Control commands are identified by numerically simulating the behavior of the structure using the dynamic relaxation method. They are then applied to the laboratory structure. Errors due to modeling and nonlinear behavior during the control command application lead to inaccuracies. For one applied point-load, the slope compensation varies between 79 and 100%, whereas for two point-loads the slope compensation varies between 65 and 100%. These second load cases are more difficult to compensate because of nonlinearity effects. If the compensation is not sufficient, it is possible to search a second control command using the first search final state as the second search initial state.

The case-based reasoning method makes it possible to create a structure that learns through using its own experience. Memorizing past altered configurations and the corresponding control command makes it possible to react faster to new applied loads by adapting past solutions. Control command search using case-based reasoning method is always faster then using stochastic search only. Moreover, the number of iterations needed to identify a control command decreases with increasing number of cases in the case-base, see the example in Figure 3. Improvements of up to 40 times have been observed. The structure does not learn regularly because of the stochastic nature of the process. Cases are retrieved from the case-base by comparing their notional “distance” to the actual task, considering altered slope value and active strut lengths.


Figure 3: The structure learns as cases are added to the case-base (Domer and Smith, 2005)

The structure is perturbed by the control system to carry out self-diagnosis. This paper presents an initial numerical study. The goal of this study is to localize a broken lateral cable, knowing that the structure is not loaded. The initial example is that the broken cable is cable number 111. At the beginning, all thirty lateral cables in the five modules are present in the space of possible broken cables. The identification process assumes successively that each non rejected candidate has a broken lateral cable. The first micro-movement (strut 148: +1mm) makes it possible to eliminate twenty-two candidates since these situations involved behavior that was opposite in direction to that measured for cable 111. The second one (strut 60: +1mm) eliminates other four possible broken cables and then the third micro-movement (strut 60: -1mm and strut 148: +1mm) eliminates three more potentially broken cables and makes it possible to identify the broken lateral cable 111.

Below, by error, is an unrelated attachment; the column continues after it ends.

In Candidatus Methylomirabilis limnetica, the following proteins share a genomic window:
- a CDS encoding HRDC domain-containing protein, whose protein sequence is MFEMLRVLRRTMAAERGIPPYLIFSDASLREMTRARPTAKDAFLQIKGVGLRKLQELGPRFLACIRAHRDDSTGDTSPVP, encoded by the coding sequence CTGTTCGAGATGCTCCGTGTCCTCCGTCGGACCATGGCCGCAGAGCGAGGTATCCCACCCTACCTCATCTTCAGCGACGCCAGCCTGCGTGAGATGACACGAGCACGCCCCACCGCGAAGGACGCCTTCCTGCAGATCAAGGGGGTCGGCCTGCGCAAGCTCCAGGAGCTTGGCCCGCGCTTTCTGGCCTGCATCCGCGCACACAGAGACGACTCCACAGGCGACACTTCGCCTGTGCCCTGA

Micro-movements of active struts at the center of the structure eliminate candidates faster than micro-movements of active struts situated at the edge of the structure. Combining two micro­movements sometimes makes it possible to further eliminate candidates. It is not always possible to isolate one candidate with single micro-movements.

Once identified, this local damage can be compensated through applying a control command such that the structure still satisfies the serviceability criterion. Therefore the structure can still accept loads considering a loss of carrying capacity.

In this study point-loads are applied at nodes 37, 43 and 48. The maximum load in Newtons for which the structure can compensate the slope when the cable 111 is broken is presented at the second line of Table 1 (CC LD: Carrying Capacity with Local Damage). The maximum load for which the structure can compensate the slope when it is not damaged is shown at third line of Table 1 (CC NLD: Carrying Capacity with No Local Damage). The loss percentage of carrying capacity is indicated on the last line of Table 1. The loss of carrying capacity is understandably larger in the vicinity of the local damage (nodes 37 and 48 are close to cable 111). In these cases loads which should have passed through the broken element to reach the supports have to find another path.

Table 1. Loss of carrying capacity when the lateral cable 111 is broken













CC Loss %